That was until now. To be fair to the amount of work I've put into these books I'm going to see them through to the bitter end, one sentence, one paragraph, one chapter at a time. I never thought I even had one book in me, let alone three! But there you go; you never know what you are capable of until you try. So my summer days, when I'm not off elsewhere, are going to be filled with editing my books. Will I end up with anything that might catch the eye of an editor or publisher? I don't know. But I'm going to give it a try. Maybe if I edit I'll have the nerve to stand up and say to the world, 'Hello, my name is Julie and I am an unpublished novelist.'

I am under no impression that getting a novel pubished is going to be easy. I know how difficult it is and I know far more manuscripts are rejected than books are actually published. But, call me mad if you will, I still want to try. Is this a recognised illness do you think? Or just human nature?!

Don't leave your writing projects/writing dreams in Never Land: work towards making them a reality now. If you don't try then you will never know what could have been. One thing all published authors have in common is that they didn't give up. The carried on writing regardless of the odds and the rejections. Are you going to give up and give up the chance of being published or are you coming on the journey with me?

Happy writing

Julie xx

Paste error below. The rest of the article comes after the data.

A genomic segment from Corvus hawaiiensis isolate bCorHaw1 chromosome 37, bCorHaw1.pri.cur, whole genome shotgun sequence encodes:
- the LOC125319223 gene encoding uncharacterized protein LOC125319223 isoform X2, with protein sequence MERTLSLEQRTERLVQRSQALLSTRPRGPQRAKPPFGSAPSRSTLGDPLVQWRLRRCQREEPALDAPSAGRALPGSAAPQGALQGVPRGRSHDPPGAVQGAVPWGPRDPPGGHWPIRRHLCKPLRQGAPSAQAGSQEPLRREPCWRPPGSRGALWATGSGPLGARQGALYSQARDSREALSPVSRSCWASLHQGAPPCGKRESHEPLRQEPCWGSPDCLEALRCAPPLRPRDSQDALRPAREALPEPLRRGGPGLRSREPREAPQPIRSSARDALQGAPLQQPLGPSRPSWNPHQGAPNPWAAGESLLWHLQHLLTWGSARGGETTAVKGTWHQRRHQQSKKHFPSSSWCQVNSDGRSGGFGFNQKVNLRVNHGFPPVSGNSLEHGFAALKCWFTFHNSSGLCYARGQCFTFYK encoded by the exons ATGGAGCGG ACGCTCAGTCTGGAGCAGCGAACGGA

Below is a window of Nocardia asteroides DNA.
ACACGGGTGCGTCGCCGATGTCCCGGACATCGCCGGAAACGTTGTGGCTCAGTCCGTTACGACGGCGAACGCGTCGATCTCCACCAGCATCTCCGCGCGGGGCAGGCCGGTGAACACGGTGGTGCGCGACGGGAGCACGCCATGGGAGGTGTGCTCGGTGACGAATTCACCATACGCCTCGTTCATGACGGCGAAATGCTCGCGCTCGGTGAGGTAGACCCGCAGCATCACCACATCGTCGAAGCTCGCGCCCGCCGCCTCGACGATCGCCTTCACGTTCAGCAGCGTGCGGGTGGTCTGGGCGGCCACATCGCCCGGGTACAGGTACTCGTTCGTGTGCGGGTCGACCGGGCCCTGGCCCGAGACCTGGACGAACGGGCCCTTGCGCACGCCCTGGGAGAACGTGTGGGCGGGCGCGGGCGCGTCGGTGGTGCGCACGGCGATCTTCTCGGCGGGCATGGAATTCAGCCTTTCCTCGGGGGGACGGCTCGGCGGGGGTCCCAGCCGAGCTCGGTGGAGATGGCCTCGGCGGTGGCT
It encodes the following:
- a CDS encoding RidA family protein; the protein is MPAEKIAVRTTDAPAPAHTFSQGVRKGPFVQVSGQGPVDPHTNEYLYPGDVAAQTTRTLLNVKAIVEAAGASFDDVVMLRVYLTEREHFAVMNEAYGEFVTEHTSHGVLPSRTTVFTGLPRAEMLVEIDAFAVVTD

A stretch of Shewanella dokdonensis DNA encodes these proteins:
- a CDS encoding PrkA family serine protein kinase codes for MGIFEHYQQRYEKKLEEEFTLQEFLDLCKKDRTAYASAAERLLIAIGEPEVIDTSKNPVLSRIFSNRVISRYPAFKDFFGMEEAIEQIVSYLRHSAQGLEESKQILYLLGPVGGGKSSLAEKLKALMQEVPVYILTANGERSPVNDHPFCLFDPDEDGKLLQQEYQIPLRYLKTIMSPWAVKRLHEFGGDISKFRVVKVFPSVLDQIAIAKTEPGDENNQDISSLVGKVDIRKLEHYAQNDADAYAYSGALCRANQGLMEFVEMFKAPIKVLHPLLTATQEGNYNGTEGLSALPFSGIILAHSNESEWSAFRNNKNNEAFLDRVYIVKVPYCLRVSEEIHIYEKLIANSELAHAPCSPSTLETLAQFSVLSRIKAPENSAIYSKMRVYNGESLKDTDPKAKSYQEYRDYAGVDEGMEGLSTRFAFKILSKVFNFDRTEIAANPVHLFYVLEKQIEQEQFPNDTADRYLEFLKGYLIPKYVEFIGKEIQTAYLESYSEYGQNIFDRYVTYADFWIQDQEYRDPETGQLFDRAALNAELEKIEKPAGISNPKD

Julie said...

This was a really inspiring post for me, I can totally relate! I came late to the writing party as well, I'm 42 and I'm just now getting serious about it. I'm not giving up either, and I wish you well on the journey. We can do it! :)

Julie P said...

Hi, Julie.

I'm glad I'm not the only one who started writing late! Better late than never, though, eh? We certainly can do it! Welcome aboard the journey.

Julie xx

Carole Anne Carr said...

You're just a spring chicken. It's not late for me, so it can't possibly be too late for you. :0)

Martin H. said...

Was it Henry Miller who said that most writers produce their best work after they've passed their 40th year? I'm guessing he was making reference to life experience, the greatest reference library of all.

Julie P said...

Hi, Carole Anne,

You're doing brilliantly with all of your books and you always seem to have more in the pipeline. You're definitely a writing force to be reckoned with! Great motivator too for me, thank you.

Julie xx

Julie P said...

I've found that since hitting 40, Martin, I've become more comfortable with who I am. I've been me for 40 years now and it's done me no harm so I must be okay!

I think you're right about life experience too as was Henry Miller. So many experiences and a lot of knowledge to dip into. Having more time to write is a bonus too, as is that nagging voice in the back of my head telling me to get a grip and get that writing done while you can. Not being morbid but we never know when the man in black with his scythe is coming either ;0) Best get the writing out of our system before then I think!

Julie xx

Simon Whaley said...

Sometimes you need to have experienced some life first, before you can write about it. Those years between 18 and 37 were not 'wasted writing years' but 'living in preparation for writing' years.


Julie P said...

It's really interesting to hit 40 and look back at just what you have achieved in your life - plenty of fodder for writing!Here's to the next 40 years!

Julie xx